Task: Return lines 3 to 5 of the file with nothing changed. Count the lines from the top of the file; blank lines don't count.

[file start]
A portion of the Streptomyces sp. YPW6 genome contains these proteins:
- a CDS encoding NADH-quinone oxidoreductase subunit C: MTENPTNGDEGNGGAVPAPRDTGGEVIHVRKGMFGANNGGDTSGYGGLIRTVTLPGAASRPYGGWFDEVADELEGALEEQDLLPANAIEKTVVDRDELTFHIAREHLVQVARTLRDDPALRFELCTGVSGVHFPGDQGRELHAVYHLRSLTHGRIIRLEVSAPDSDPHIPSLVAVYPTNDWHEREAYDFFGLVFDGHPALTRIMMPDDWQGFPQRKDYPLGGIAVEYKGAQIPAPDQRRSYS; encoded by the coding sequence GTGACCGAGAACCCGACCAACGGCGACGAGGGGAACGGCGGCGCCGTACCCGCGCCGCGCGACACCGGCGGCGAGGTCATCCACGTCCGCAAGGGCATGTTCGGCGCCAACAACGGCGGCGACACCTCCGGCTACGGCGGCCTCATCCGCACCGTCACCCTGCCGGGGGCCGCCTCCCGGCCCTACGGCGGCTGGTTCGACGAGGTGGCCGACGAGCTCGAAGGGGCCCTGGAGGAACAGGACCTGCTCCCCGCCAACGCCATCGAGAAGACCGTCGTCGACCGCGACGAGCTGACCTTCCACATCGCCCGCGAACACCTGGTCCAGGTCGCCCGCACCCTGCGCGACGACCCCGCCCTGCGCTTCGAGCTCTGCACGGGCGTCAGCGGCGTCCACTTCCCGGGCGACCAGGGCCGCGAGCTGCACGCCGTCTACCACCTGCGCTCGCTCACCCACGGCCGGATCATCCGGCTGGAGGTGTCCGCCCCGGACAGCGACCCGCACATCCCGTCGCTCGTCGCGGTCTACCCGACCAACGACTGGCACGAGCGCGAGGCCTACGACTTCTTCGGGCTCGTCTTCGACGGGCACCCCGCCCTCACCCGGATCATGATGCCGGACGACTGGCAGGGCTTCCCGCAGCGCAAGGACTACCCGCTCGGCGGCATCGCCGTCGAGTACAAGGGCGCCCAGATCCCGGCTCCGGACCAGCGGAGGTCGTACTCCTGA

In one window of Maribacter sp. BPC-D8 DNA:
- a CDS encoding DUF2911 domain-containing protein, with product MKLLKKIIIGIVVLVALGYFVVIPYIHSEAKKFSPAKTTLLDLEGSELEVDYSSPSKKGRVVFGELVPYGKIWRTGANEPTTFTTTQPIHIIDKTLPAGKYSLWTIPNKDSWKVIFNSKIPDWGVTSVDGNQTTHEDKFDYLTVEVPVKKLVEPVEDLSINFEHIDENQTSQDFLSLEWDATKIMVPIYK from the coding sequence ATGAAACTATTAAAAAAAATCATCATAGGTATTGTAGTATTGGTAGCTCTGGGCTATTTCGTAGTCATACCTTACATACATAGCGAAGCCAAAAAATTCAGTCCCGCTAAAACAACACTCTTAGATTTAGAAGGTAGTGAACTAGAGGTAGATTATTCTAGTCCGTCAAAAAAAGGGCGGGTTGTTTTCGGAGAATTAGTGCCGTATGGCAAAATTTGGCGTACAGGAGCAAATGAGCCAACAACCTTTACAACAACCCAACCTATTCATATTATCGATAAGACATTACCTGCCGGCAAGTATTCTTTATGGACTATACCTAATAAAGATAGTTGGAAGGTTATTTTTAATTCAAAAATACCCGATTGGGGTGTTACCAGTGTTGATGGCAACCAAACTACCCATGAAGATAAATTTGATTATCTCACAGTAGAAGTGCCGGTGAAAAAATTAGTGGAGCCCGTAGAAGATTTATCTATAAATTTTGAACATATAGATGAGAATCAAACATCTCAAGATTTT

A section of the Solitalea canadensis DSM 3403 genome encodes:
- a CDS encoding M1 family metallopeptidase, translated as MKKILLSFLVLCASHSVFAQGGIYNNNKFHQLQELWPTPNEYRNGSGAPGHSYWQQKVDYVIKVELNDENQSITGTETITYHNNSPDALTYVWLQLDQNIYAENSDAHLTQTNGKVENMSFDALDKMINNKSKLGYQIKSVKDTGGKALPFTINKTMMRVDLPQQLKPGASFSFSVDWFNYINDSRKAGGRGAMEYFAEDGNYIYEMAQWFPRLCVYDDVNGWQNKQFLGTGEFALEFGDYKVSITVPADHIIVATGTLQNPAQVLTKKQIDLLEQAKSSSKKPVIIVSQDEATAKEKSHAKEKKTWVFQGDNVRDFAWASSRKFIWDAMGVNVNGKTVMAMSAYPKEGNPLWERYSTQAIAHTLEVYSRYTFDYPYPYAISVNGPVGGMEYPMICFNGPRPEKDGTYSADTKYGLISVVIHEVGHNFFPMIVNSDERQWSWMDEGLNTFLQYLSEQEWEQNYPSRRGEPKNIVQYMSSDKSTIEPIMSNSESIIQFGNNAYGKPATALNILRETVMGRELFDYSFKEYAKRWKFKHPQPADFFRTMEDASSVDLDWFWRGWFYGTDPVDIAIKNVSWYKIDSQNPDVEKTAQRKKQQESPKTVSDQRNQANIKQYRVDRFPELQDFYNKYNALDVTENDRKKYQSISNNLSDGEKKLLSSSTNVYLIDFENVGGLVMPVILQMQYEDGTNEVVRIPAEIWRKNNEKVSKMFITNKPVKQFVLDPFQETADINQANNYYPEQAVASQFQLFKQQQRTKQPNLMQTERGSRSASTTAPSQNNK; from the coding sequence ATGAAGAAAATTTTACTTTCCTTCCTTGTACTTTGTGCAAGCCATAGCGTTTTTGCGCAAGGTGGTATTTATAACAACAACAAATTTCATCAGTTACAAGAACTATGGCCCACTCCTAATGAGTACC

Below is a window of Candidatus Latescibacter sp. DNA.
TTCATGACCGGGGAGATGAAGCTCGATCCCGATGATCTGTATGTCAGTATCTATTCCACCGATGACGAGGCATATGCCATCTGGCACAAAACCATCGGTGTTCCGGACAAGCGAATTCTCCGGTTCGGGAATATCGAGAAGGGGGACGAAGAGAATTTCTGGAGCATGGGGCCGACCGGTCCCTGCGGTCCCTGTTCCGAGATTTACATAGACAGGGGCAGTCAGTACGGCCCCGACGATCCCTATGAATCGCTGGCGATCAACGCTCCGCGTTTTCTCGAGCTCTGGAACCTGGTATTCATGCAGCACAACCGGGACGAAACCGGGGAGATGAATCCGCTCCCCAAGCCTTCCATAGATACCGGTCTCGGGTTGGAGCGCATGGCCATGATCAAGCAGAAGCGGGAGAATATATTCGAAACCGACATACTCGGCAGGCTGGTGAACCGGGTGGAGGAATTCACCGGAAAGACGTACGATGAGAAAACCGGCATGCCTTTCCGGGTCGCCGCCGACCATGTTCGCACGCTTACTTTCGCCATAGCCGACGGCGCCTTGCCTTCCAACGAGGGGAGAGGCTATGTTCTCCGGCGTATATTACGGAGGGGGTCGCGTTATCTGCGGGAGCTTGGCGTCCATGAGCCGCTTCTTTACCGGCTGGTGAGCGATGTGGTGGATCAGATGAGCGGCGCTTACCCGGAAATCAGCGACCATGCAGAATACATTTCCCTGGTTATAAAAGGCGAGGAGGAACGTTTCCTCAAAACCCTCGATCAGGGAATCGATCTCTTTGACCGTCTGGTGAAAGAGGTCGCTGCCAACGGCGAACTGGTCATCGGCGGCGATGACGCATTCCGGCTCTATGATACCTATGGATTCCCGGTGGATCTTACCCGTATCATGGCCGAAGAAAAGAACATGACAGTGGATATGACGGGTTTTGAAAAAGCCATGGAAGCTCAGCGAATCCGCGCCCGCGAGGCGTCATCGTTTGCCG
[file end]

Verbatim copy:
In one window of Maribacter sp. BPC-D8 DNA:
- a CDS encoding DUF2911 domain-containing protein, with product MKLLKKIIIGIVVLVALGYFVVIPYIHSEAKKFSPAKTTLLDLEGSELEVDYSSPSKKGRVVFGELVPYGKIWRTGANEPTTFTTTQPIHIIDKTLPAGKYSLWTIPNKDSWKVIFNSKIPDWGVTSVDGNQTTHEDKFDYLTVEVPVKKLVEPVEDLSINFEHIDENQTSQDFLSLEWDATKIMVPIYK from the coding sequence ATGAAACTATTAAAAAAAATCATCATAGGTATTGTAGTATTGGTAGCTCTGGGCTATTTCGTAGTCATACCTTACATACATAGCGAAGCCAAAAAATTCAGTCCCGCTAAAACAACACTCTTAGATTTAGAAGGTAGTGAACTAGAGGTAGATTATTCTAGTCCGTCAAAAAAAGGGCGGGTTGTTTTCGGAGAATTAGTGCCGTATGGCAAAATTTGGCGTACAGGAGCAAATGAGCCAACAACCTTTACAACAACCCAACCTATTCATATTATCGATAAGACATTACCTGCCGGCAAGTATTCTTTATGGACTATACCTAATAAAGATAGTTGGAAGGTTATTTTTAATTCAAAAATACCCGATTGGGGTGTTACCAGTGTTGATGGCAACCAAACTACCCATGAAGATAAATTTGATTATCTCACAGTAGAAGTGCCGGTGAAAAAATTAGTGGAGCCCGTAGAAGATTTATCTATAAATTTTGAACATATAGATGAGAATCAAACATCTCAAGATTTT

A section of the Solitalea canadensis DSM 3403 genome encodes: